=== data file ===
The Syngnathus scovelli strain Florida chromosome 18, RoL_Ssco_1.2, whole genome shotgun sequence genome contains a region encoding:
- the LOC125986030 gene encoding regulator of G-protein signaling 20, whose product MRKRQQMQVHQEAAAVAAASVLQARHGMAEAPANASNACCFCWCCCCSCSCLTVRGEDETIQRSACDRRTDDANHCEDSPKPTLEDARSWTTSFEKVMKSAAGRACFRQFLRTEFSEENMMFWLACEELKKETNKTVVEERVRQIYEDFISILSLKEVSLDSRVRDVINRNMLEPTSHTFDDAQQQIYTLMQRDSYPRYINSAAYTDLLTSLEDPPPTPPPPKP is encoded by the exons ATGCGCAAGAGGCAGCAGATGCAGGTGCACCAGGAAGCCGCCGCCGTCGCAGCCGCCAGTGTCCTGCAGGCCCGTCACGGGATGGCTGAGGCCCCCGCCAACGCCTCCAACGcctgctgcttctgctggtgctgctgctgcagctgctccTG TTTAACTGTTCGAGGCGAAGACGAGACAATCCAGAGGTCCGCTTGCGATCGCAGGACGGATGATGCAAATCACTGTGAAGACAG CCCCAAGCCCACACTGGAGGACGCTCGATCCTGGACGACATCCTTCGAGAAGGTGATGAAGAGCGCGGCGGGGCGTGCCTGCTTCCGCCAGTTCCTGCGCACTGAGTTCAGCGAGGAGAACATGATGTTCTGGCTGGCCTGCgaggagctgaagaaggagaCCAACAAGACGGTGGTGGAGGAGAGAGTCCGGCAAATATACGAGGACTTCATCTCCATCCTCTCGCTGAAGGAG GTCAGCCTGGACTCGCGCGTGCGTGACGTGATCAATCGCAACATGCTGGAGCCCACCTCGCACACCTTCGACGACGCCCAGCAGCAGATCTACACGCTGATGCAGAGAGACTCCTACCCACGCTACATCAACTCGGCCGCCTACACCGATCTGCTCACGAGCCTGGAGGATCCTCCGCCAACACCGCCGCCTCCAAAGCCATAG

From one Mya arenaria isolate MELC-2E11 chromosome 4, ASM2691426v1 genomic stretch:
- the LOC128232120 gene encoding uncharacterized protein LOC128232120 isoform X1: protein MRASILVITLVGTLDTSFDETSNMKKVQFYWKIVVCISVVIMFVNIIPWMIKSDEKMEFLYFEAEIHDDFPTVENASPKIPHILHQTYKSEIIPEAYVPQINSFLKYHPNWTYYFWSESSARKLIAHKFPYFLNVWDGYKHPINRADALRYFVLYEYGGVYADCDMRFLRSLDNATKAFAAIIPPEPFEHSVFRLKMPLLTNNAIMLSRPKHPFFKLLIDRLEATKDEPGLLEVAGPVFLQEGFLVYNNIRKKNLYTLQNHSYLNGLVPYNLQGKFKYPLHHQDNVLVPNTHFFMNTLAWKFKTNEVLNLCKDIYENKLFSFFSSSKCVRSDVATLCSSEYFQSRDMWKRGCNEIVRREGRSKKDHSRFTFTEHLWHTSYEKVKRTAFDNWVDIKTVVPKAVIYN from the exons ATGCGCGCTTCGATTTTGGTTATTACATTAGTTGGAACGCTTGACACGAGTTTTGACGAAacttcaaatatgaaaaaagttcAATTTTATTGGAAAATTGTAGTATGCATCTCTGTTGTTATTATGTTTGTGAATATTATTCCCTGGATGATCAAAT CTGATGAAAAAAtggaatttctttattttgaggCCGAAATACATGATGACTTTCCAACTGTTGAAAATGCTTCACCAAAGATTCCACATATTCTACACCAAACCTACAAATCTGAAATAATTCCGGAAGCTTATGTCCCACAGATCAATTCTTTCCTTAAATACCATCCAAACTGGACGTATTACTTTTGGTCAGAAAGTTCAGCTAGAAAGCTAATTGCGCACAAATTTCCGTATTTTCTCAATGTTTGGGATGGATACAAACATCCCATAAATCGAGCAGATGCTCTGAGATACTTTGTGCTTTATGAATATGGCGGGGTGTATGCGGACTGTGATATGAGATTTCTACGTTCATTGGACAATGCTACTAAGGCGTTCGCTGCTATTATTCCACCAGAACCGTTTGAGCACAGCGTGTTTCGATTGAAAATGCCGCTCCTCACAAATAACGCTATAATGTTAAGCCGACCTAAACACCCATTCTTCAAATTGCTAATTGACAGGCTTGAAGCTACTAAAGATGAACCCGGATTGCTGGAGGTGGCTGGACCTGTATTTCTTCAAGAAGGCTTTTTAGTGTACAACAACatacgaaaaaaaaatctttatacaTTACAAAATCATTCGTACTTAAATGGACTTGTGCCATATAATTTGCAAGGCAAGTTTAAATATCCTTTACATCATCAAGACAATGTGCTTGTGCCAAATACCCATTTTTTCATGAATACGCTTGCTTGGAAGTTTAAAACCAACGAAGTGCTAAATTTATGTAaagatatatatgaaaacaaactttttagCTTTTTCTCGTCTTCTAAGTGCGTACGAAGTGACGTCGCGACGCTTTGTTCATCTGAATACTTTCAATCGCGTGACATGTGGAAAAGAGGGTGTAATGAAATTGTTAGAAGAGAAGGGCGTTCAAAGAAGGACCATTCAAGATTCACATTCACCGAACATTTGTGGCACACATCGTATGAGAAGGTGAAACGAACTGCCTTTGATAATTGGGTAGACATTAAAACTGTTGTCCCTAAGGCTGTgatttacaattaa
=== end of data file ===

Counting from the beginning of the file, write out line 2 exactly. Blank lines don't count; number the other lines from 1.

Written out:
- the LOC125986030 gene encoding regulator of G-protein signaling 20, whose product MRKRQQMQVHQEAAAVAAASVLQARHGMAEAPANASNACCFCWCCCCSCSCLTVRGEDETIQRSACDRRTDDANHCEDSPKPTLEDARSWTTSFEKVMKSAAGRACFRQFLRTEFSEENMMFWLACEELKKETNKTVVEERVRQIYEDFISILSLKEVSLDSRVRDVINRNMLEPTSHTFDDAQQQIYTLMQRDSYPRYINSAAYTDLLTSLEDPPPTPPPPKP is encoded by the exons ATGCGCAAGAGGCAGCAGATGCAGGTGCACCAGGAAGCCGCCGCCGTCGCAGCCGCCAGTGTCCTGCAGGCCCGTCACGGGATGGCTGAGGCCCCCGCCAACGCCTCCAACGcctgctgcttctgctggtgctgctgctgcagctgctccTG TTTAACTGTTCGAGGCGAAGACGAGACAATCCAGAGGTCCGCTTGCGATCGCAGGACGGATGATGCAAATCACTGTGAAGACAG CCCCAAGCCCACACTGGAGGACGCTCGATCCTGGACGACATCCTTCGAGAAGGTGATGAAGAGCGCGGCGGGGCGTGCCTGCTTCCGCCAGTTCCTGCGCACTGAGTTCAGCGAGGAGAACATGATGTTCTGGCTGGCCTGCgaggagctgaagaaggagaCCAACAAGACGGTGGTGGAGGAGAGAGTCCGGCAAATATACGAGGACTTCATCTCCATCCTCTCGCTGAAGGAG GTCAGCCTGGACTCGCGCGTGCGTGACGTGATCAATCGCAACATGCTGGAGCCCACCTCGCACACCTTCGACGACGCCCAGCAGCAGATCTACACGCTGATGCAGAGAGACTCCTACCCACGCTACATCAACTCGGCCGCCTACACCGATCTGCTCACGAGCCTGGAGGATCCTCCGCCAACACCGCCGCCTCCAAAGCCATAG